Marcie Lenk uses Filipina caregiver Rose Fostanas’ recent win in Israel’s X-Factor to highlight the fear that many Jews feel towards the Christian “other” living in their midst. There are invisible walls in Israel, “blinders that [Israeli Jews] wear to protect [their] sense of self,” she says. Lenk compares these invisible walls to the visible ones that surround many Christian institutions. Israelis, she writes, usually remain unaware of what lies behind these walls, and are not inclined to change that. Lenk uses the Ratisbonne Monastery in Jerusalem as an example: “When I tell my fellow Jewish friends that I teach there, they insist that they have no idea where it is,” though it is “an enormous complex, a castle among the modern apartments of today’s Rehavia neighborhood.”
The rest of the article details the history and current mission of the Ratisbonne Monastery. Though it was originally built to encourage Christian-Jewish understanding and to bring “Jews to convert to Christianity,” in the wake of the Holocaust, the Congregation of our Lady of Sion “began to devote its efforts to teaching Christians about Judaism, in order to teach them to respect Jews as Jews.” Lenk herself has been asked to lecture at the seminary that operates at Ratisbonne, and this despite the fact that she is Jewish. And “lest you think that my identity is insignificant,” writes Lenk, “try to imagine a haredi yeshiva hiring a Christian woman to teach Talmud.” And yet, she has always “felt welcomed and respected by both students and colleagues” at Ratisbonne.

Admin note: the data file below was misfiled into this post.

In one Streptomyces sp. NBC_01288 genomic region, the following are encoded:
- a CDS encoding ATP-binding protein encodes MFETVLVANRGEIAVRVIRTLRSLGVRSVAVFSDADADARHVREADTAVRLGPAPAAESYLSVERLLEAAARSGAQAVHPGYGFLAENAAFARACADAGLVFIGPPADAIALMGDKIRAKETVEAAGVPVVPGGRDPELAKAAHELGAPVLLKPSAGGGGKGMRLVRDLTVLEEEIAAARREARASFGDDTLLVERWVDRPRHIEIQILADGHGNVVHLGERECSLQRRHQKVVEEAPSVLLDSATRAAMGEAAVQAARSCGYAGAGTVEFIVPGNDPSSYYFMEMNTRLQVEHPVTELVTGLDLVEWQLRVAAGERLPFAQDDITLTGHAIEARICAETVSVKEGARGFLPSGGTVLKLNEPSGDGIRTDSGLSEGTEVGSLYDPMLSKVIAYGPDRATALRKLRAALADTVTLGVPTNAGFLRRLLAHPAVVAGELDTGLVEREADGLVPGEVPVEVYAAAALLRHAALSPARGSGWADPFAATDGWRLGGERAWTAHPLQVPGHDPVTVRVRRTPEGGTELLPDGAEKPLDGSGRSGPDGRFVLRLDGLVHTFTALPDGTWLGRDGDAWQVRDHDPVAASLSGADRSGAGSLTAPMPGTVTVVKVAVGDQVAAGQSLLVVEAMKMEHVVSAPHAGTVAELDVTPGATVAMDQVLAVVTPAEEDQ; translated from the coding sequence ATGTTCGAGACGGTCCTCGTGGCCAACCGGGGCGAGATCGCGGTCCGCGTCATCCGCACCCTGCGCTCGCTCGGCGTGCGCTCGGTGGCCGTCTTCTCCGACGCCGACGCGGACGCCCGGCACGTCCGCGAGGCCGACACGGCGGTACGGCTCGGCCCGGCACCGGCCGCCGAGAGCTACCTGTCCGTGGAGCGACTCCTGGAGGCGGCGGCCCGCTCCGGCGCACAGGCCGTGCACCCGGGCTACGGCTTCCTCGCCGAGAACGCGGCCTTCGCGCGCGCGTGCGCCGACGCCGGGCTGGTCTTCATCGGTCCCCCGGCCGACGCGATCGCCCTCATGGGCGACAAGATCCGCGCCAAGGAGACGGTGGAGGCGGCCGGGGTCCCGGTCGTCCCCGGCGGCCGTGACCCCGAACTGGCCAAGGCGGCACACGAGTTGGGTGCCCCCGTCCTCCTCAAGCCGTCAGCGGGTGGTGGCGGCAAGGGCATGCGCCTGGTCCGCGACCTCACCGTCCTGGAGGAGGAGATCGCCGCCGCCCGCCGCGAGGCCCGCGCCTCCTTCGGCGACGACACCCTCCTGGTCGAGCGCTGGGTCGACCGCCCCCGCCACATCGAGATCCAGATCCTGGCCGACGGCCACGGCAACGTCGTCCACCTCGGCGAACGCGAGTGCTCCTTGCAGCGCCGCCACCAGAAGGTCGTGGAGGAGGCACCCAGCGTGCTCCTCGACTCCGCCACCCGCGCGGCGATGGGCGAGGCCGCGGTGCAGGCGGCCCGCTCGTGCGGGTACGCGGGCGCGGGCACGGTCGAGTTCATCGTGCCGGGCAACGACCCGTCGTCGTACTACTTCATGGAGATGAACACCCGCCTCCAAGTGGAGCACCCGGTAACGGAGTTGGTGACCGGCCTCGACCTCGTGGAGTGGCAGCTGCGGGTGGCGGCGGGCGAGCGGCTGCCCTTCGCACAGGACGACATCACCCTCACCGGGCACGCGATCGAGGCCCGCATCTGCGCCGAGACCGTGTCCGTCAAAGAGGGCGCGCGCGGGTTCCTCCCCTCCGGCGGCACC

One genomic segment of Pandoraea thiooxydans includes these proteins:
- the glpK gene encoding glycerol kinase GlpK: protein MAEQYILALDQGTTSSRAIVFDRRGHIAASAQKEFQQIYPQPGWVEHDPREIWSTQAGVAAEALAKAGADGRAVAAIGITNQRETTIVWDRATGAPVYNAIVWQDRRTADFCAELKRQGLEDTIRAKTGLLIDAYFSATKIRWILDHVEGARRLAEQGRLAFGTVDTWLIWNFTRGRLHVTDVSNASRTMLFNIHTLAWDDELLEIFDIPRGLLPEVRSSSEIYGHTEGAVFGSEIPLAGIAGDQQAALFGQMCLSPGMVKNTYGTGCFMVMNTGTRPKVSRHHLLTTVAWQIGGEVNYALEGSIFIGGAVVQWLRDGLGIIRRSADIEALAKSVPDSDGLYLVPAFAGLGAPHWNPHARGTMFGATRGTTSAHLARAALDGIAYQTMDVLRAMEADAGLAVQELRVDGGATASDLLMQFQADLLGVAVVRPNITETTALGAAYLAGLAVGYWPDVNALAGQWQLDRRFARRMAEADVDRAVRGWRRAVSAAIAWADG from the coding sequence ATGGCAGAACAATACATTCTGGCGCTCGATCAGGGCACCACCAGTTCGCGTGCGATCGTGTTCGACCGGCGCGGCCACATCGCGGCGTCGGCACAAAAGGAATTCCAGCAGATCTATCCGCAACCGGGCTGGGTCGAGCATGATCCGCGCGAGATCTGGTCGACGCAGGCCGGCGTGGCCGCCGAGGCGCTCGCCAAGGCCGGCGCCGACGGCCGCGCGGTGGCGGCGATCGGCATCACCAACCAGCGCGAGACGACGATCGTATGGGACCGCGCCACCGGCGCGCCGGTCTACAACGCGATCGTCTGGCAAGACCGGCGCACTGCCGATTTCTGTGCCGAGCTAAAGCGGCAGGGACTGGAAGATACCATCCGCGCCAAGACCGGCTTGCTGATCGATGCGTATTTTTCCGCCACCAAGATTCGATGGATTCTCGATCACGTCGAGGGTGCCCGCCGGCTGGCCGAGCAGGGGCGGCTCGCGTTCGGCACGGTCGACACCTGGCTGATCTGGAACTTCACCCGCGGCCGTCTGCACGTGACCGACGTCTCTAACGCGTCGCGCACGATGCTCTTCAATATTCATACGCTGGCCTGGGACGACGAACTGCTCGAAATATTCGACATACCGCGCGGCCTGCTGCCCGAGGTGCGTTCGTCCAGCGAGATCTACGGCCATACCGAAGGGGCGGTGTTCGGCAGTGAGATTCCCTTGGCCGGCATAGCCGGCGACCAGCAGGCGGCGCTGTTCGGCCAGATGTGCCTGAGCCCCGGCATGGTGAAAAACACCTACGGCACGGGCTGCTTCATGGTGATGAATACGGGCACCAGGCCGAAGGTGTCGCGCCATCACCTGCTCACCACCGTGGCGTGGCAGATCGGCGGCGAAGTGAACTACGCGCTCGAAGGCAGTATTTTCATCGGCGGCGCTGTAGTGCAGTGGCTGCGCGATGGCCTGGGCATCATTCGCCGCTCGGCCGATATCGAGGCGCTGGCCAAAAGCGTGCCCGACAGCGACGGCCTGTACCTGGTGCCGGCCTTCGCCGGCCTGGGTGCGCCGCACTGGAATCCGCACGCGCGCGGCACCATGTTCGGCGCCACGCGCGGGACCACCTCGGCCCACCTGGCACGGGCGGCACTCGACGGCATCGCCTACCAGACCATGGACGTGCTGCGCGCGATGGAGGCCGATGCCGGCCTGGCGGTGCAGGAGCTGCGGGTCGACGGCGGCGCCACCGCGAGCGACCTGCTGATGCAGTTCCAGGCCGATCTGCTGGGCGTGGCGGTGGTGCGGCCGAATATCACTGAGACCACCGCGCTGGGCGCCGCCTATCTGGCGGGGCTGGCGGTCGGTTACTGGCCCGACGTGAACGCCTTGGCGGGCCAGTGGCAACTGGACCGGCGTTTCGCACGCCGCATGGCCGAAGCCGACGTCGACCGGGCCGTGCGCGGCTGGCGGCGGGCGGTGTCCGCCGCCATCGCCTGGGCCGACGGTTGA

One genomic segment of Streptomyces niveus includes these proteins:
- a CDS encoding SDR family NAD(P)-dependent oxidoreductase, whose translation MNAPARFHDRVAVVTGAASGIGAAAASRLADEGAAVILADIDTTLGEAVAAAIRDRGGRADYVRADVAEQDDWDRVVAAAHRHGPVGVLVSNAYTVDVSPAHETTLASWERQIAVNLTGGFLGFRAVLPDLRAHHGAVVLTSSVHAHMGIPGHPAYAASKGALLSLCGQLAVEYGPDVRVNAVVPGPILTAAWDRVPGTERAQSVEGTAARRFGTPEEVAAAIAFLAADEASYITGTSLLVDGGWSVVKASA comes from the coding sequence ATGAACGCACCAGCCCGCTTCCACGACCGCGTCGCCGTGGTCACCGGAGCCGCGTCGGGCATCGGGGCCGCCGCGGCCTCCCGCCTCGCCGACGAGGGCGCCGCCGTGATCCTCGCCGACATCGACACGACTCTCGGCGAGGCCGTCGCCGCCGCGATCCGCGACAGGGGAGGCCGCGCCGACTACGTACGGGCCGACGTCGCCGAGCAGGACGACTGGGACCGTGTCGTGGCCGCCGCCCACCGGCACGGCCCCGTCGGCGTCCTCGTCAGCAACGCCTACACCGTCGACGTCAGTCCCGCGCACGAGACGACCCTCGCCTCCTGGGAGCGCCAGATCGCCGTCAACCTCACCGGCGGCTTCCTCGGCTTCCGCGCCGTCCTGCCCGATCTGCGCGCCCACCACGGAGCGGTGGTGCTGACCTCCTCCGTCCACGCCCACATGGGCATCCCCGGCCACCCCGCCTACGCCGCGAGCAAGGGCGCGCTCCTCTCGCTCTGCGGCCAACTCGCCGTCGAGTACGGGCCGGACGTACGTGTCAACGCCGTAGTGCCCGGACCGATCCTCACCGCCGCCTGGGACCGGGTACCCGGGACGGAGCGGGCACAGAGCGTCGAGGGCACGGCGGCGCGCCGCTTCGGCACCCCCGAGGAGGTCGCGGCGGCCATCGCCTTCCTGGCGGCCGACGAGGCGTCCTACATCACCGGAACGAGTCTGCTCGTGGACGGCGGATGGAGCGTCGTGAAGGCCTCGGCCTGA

Returning to Rose Fostanas, Lenk mentions how the finale of Israel’s X-Factor was held on Christmas Eve and how each of the Israeli Jewish judges took the time to wish Fostanas a Merry Christmas. “If not for Rose,” writes Lenk, “the holiday would probably not have been mentioned.” But “acknowledgement of Christmas on a popular television show served to remind the (mostly Jewish) viewers that the Jewish State of Israel is home to many people who are not Jews, and that despite all of the walls, we are interrelated.”
Haaretz, January 13, 2014
Archeological evidence indicates that the first camels arrived in the land in the 10th century BC, some 300 years after they are first mentioned in the Bible. This provides clear evidence, writes Nir Hasson, that the biblical text was written hundreds of years after the events it describes. Quoting from the story of Jacob and Esau, where Jacob gives Esau gifts that include 30 camels, Hasson concludes that “even if there were historical figures named Jacob and Esau, they were not familiar with the beast with a hump,” since these did not appear on the scene till hundreds of years later.